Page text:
Business news: overseas architects are finding it more difficult to win work in China, according to Zaha Hadid Architects director Patrik Schumacher, as the economy slows down and the government tries to promote local talent.
"I feel that there is this attempt by the Chinese leadership to try to make itself more independent and rely on its own talent," Schumacher told Dezeen, adding that the studio is instead picking up work in countries including the USA.
"I know that there has been criticism in the media and critical voices in the cultural debate that China has been relying too much on foreign architects putting their foreign stamp on the skylines of China," he said.
Zaha Hadid Architects has had a long run of success in China, delivering projects including Guangzhou Opera House and the vast Galaxy Soho development in Beijing. Earlier this year the practice unveiled designs for the world's biggest passenger terminal at Daxing near the capital with airport architecture specialists ADPI.
However Schumacher said that having won the competition for the design of the terminal, the firm was no longer involved in delivering the project. "In terms of the overall contract set-up there isn't really any role beyond the competition," he said.
"We have a budget to develop the interior architecture and the retail concept that was another tender, which we won. [But] it's uncertain who will be guaranteeing or standing up for the preservation of the winning artistic concept."
He added: "There was this kind of worry about foreigners doing these kind of projects. The temptation to maybe to exclude them and let the Chinese come forward."
Last year Chinese president Xi Jinping called for an end to "weird architecture" in the country and attacked projects including the Rem Koolhaas-designed CCTV headquarters in Beijing.
Schumacher said the president's remarks had created a "ripple effect," with some clients asking the practice to tone down buildings and key competitions going to Chinese architects.
"The debate from the central government in terms of criticising weird architecture caused certain ripples," he said. "It had some ripple effect on one of our current Beijing projects," Schumacher said, referring to a tower in Beijing that Zaha Hadid Architects has been working on.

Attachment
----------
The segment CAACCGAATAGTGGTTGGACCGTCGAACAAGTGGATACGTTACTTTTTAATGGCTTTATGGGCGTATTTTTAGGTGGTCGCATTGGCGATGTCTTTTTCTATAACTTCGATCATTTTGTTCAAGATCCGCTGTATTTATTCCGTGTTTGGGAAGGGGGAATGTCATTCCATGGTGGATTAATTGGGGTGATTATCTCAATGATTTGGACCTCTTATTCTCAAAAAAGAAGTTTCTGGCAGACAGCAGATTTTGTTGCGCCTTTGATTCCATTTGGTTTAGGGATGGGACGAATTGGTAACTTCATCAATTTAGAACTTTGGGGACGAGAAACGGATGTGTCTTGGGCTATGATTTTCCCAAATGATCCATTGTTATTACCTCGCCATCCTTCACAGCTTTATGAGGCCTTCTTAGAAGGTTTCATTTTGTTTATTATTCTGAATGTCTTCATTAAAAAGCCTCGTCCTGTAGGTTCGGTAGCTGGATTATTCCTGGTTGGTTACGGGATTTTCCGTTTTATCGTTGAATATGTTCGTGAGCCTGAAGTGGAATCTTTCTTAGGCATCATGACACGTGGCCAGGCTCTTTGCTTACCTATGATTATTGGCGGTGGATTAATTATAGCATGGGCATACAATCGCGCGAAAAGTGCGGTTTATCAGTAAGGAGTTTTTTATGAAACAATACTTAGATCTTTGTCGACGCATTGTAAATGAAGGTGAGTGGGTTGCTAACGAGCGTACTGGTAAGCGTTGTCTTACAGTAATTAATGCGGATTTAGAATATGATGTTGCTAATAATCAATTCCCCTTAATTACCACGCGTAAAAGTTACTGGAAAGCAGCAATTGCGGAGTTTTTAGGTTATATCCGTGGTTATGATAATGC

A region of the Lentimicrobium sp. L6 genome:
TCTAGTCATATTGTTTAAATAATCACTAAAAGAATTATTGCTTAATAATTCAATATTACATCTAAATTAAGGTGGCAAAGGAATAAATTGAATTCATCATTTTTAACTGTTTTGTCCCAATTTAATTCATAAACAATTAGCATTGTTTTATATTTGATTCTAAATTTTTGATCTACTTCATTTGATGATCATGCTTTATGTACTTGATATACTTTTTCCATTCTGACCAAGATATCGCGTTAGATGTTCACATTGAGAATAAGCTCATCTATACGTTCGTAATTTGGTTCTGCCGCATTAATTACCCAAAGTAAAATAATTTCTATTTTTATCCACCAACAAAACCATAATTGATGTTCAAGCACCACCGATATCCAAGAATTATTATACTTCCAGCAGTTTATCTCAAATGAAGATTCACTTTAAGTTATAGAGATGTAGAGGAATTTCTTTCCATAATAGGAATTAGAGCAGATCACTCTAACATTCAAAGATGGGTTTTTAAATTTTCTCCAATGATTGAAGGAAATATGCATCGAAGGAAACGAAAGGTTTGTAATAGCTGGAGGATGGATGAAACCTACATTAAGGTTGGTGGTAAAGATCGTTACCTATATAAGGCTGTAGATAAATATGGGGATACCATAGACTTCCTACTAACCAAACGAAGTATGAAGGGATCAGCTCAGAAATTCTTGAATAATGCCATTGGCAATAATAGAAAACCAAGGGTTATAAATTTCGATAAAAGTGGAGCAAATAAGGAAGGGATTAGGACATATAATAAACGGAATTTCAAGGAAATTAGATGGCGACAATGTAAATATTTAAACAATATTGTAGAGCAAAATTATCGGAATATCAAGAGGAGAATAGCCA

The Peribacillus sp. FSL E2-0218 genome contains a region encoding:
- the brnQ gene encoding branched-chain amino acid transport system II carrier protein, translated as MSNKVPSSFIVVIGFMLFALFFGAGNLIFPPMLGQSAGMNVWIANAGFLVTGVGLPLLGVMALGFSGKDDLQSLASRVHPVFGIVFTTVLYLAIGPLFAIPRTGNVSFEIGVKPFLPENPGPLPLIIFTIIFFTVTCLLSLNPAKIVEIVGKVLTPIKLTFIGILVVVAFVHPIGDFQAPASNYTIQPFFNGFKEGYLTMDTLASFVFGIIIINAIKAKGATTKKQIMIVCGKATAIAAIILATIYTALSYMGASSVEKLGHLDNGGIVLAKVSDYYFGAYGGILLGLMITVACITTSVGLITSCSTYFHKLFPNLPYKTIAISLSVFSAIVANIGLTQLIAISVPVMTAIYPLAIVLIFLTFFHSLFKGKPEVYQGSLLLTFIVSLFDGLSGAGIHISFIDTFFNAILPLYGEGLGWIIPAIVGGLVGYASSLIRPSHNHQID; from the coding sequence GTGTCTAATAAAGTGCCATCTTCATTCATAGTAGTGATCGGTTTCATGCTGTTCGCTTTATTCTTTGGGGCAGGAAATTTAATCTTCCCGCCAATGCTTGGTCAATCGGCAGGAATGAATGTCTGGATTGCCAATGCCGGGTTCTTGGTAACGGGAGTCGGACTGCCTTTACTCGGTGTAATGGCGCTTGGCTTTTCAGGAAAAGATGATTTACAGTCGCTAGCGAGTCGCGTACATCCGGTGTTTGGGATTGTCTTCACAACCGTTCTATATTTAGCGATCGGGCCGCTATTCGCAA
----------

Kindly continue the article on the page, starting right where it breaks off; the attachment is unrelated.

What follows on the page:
"There is a coincidence where for instance we were asked to tone down a little bit the exterior expression or rework it. It was precisely the time when these notions came out into the open and we did make changes and then we got planning for something more neutral."
He added: "This was an example where you felt that this wasn't against foreign architecture, it was against unusual architecture."
Some big competitions are starting to be won by Chinese architects, Schumacher said, and in others overseas entrants are being asked to team up with local design partners.
When asked if it was becoming more difficult to win work in China, Schumacher said: "That is our feeling. Of course at the same time you can still see some of the construction boom has muted, with a lot of the damping down of residential projects. I think there is temporary cooling-off of the building boom in China."
Instead Zaha Hadid Architects is turning to other parts of the world, particularly the USA, which is booming, Schumacher said.
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"It's picking up a lot," he said, reflecting the views of other architects and design brands who recently told Dezeen that the US market is "growing incredibly".
"You can see that Manhattan is booming, so we have a number of opportunities and leads there," Schumacher said. "We have more work in Miami, we have a second tower underway there, we're competing in Chicago, we've looked at opportunities in LA, and these are all pretty much booming."
He added: "We have to go absolutely global. We need to watch the globe because the boom-bust cycles are shifting around, there is political stability in some arenas, so we now realise we can only survive if we are totally global. If things stall in one arena we have to watch out that we still have things going on in other arenas."